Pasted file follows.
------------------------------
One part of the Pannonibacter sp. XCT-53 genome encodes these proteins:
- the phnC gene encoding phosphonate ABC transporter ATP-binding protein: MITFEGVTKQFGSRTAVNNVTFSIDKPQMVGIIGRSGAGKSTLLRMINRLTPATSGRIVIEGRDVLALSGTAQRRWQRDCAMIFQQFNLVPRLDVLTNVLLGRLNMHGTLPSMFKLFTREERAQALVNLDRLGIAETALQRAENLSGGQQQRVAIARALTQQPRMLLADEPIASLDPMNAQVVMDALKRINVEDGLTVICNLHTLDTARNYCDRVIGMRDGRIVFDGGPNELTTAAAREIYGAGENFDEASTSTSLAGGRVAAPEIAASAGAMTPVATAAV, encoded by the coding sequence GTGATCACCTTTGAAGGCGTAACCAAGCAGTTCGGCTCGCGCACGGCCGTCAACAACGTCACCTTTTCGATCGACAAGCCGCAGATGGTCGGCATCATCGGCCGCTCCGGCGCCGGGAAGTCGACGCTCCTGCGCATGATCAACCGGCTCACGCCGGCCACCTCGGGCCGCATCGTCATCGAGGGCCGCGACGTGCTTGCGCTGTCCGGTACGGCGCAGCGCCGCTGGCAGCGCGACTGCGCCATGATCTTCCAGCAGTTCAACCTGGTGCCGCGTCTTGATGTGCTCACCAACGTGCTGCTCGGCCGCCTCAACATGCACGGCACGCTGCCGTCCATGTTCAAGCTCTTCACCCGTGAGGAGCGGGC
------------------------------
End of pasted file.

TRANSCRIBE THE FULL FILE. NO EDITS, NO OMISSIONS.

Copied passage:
One part of the Pannonibacter sp. XCT-53 genome encodes these proteins:
- the phnC gene encoding phosphonate ABC transporter ATP-binding protein: MITFEGVTKQFGSRTAVNNVTFSIDKPQMVGIIGRSGAGKSTLLRMINRLTPATSGRIVIEGRDVLALSGTAQRRWQRDCAMIFQQFNLVPRLDVLTNVLLGRLNMHGTLPSMFKLFTREERAQALVNLDRLGIAETALQRAENLSGGQQQRVAIARALTQQPRMLLADEPIASLDPMNAQVVMDALKRINVEDGLTVICNLHTLDTARNYCDRVIGMRDGRIVFDGGPNELTTAAAREIYGAGENFDEASTSTSLAGGRVAAPEIAASAGAMTPVATAAV, encoded by the coding sequence GTGATCACCTTTGAAGGCGTAACCAAGCAGTTCGGCTCGCGCACGGCCGTCAACAACGTCACCTTTTCGATCGACAAGCCGCAGATGGTCGGCATCATCGGCCGCTCCGGCGCCGGGAAGTCGACGCTCCTGCGCATGATCAACCGGCTCACGCCGGCCACCTCGGGCCGCATCGTCATCGAGGGCCGCGACGTGCTTGCGCTGTCCGGTACGGCGCAGCGCCGCTGGCAGCGCGACTGCGCCATGATCTTCCAGCAGTTCAACCTGGTGCCGCGTCTTGATGTGCTCACCAACGTGCTGCTCGGCCGCCTCAACATGCACGGCACGCTGCCGTCCATGTTCAAGCTCTTCACCCGTGAGGAGCGGGC